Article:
/> : ... CUT ,



-- - ---



/ -.-.-.-- ---- -
DAWG i-^ j^^^ : L1


Figure 2-2. ADC/DSP-based embedded test structure








The ac waveform generator synthesizes test frequencies using a short repetitious

sequence of digital bits. This sequence is chosen to approximate the output of a 1-bit

sigma-delta modulator. Specifically, a finite duration of the output of a software sigma-

delta modulator that is driven by a periodic input is captured and periodically repeated

on-chip to approximate the infinite-duration sigma-delta modulator output.

On-chip waveform digitization is achieved using the second bit stream generator

(the dc generator), a passive on-chip RC filter, and a voltage comparator. Multi-bit

digitization using such limited hardware is achieved by making use of the periodicity of

the input signal. In this approach, the way the signal is digitized is as follows. All

samples of a unit test period are compared to a single quantization level, say 0 V, set by

the dc voltage generator. Once all incoming samples are compared to this level, the dc bit

stream generator is commanded to increment its output to the next quantization level, and

the process repeats. The encoding method used in the dc bit stream generator is also

based on approximating sigma-delta modulated streams. Specifically, the one-bit nature

of the sigma-delta streams significantly reduces sensitivity to process mismatches and

preserves linearity. Similarly, drifts in RC component values do not alter the average

output of the filter. It is recognized that temperature as well as aging will affect the

proposed circuits in much the same way that they would affect external measurement

instruments. Such effects are generally minimized using a controlled test environment

and/or calibration.

The capture algorithm relies primarily on the proper synchronization with the

excitation system. Such synchronization is achieved in this system, which fixes the

stimulus and capture sample rates in order to achieve a coherent measurement setup.








Processing of the comparator output is done using a multi-bit memory (Figure 2-2)

that is the same length as the length of the unit test period and that is initialized to zero at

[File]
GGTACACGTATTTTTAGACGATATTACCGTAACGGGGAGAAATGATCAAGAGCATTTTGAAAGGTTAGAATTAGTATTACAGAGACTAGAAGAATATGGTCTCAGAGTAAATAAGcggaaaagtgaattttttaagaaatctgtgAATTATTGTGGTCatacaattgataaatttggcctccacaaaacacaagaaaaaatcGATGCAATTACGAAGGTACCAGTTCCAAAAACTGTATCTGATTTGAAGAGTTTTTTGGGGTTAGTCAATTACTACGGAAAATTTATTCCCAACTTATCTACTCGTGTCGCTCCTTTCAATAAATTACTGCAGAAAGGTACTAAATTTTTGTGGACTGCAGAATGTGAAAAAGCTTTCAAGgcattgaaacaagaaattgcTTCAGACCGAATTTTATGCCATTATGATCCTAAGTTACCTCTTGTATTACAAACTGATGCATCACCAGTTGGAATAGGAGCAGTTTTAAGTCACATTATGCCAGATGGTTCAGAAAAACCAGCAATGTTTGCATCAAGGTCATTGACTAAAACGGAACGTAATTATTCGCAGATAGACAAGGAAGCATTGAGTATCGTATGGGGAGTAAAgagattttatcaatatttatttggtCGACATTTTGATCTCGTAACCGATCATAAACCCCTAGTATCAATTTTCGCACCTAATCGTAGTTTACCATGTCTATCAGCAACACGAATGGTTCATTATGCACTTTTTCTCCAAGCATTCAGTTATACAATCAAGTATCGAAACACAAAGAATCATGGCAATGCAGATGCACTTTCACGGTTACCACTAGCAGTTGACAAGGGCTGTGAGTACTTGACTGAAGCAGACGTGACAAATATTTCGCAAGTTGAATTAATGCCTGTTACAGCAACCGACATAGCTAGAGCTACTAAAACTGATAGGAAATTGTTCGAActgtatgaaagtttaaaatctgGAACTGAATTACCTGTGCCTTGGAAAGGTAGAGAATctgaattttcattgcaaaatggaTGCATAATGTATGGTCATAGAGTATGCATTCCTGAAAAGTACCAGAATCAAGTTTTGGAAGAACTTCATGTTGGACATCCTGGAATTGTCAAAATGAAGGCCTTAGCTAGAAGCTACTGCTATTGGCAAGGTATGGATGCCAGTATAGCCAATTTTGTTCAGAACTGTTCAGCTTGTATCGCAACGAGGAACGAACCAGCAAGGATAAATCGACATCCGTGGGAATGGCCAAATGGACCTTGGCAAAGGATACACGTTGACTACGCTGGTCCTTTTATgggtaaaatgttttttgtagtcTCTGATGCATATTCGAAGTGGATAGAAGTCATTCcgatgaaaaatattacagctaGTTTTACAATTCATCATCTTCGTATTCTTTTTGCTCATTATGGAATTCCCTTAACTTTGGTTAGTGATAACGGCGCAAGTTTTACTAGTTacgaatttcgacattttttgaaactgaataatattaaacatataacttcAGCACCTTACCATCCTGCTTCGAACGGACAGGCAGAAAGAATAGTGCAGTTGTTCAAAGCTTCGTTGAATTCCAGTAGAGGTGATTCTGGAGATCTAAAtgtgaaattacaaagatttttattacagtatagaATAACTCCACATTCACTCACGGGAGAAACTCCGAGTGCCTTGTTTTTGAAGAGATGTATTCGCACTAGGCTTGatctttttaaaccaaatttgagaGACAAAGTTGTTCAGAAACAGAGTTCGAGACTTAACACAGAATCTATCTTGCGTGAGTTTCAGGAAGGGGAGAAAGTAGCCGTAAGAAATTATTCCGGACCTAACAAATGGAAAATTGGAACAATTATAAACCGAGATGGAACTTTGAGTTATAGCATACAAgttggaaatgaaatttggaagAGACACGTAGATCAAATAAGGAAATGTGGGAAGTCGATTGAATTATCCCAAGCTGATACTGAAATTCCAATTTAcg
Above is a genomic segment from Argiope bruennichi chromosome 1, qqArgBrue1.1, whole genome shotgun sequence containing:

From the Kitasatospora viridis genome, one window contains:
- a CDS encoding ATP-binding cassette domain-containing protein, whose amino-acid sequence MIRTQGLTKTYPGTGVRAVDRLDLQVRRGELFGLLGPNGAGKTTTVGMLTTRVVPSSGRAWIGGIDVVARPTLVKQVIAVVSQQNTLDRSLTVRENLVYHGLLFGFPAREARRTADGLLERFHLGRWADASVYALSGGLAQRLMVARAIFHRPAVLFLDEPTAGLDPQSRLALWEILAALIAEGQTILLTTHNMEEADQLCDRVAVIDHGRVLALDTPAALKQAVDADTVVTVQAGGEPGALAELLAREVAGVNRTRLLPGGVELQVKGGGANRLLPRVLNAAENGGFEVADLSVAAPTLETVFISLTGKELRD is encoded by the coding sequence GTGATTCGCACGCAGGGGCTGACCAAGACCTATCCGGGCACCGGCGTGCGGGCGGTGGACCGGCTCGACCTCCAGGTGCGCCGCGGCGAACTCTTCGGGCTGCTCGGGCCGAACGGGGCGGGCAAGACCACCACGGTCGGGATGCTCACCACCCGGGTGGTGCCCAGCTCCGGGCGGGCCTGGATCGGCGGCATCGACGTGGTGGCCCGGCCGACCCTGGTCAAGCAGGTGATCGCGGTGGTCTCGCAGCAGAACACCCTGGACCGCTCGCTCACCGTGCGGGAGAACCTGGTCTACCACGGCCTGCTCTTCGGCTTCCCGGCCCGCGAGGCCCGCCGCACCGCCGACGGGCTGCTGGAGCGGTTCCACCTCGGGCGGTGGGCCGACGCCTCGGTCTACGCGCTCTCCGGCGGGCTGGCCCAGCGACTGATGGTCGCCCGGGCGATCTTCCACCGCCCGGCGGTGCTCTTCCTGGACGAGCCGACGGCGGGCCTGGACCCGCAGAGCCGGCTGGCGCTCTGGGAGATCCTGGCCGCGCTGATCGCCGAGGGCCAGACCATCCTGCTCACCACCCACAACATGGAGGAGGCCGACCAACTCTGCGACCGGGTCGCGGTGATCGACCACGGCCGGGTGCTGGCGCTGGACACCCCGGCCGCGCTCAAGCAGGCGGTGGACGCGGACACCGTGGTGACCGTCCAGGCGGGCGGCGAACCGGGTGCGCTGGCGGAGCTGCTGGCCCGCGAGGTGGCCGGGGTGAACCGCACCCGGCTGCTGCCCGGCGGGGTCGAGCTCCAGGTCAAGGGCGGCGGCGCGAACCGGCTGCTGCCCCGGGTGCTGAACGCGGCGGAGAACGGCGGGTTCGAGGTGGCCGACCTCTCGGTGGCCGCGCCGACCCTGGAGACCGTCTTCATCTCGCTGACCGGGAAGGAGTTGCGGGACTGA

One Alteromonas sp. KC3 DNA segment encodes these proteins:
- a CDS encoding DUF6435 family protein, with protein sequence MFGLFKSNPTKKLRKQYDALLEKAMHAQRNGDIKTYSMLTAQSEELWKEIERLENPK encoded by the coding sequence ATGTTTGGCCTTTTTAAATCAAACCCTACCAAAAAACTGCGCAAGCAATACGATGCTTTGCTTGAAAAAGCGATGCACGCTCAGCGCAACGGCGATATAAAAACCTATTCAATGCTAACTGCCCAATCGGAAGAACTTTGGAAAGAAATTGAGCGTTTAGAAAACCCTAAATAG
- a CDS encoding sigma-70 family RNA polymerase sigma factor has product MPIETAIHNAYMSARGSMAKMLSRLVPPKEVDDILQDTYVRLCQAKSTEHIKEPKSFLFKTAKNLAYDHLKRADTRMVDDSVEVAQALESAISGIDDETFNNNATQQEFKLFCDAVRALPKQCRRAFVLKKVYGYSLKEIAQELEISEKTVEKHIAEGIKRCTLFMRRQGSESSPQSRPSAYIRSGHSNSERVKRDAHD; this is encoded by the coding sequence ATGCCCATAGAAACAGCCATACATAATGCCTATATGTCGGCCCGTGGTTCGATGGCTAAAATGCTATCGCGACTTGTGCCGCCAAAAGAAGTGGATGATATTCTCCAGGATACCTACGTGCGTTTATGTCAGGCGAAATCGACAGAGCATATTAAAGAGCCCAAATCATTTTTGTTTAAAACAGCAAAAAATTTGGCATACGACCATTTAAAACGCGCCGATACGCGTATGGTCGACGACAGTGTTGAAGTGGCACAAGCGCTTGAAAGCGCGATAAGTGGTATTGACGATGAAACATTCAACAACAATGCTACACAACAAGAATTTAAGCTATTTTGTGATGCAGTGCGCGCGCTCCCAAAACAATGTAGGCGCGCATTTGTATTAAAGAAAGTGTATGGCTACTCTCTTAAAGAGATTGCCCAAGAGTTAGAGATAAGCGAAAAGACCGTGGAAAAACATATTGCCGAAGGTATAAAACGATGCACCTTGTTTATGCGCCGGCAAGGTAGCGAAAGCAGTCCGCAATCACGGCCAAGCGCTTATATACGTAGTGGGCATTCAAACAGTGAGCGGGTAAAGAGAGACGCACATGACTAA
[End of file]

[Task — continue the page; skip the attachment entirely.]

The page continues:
the beginning of a measurement run. This memory can be integrated on-chip or in

software, depending on the application. For each comparison pass, the bit stream

generators continuously circulate their contents to output the analog stimulus and the

reference level, respectively. For each circuit response sample, the corresponding

memory location is incremented or left unchanged, depending on whether the comparator

output (for the current dc level) was 1 or 0. At the end of the digitization process, each

memory location will contain an integer count representing the quantization level for the

corresponding sample (i.e. a thermometer code).

The benefits from this approach include the elimination of long interconnect

problems, less capital cost and high fidelity measurement because of digitalization of test

signals. In addition, a memory-based approach allows for faster design times, robustness

to process variation, and scalability. But to a large extent, the bandwidth of this test

structure is limited by the capability of its A/D and D/A converters.

2.2.2 Loop-back Approach for RF Embedded Test

For wireless communications and portable devices, current test techniques are often

based on some kind of loop-back approach, in order to reuse the transmitter or receiver

section.

A typical loop-back test block diagram of a present RF transceiver is shown in

figure 2-3 [Dab03]. All the functional blocks except of the power amplifier (PA), RF

filter and diplexer with antenna are integrated on one chip. To enable the embedded test,

the test amplifier (TA) has been added to the chip. With this approach, the on-chip RF








front-end is targeted rather than the complete transceiver, for which a set of detailed tests

is prescribed by standards that a vendor must comply with.



RFFilter Down- LP |



A A Ctrl-2 I LO r- D ,,
AX Z r .....
.T~est Tes \

_____ ___ LUp- Lp h DA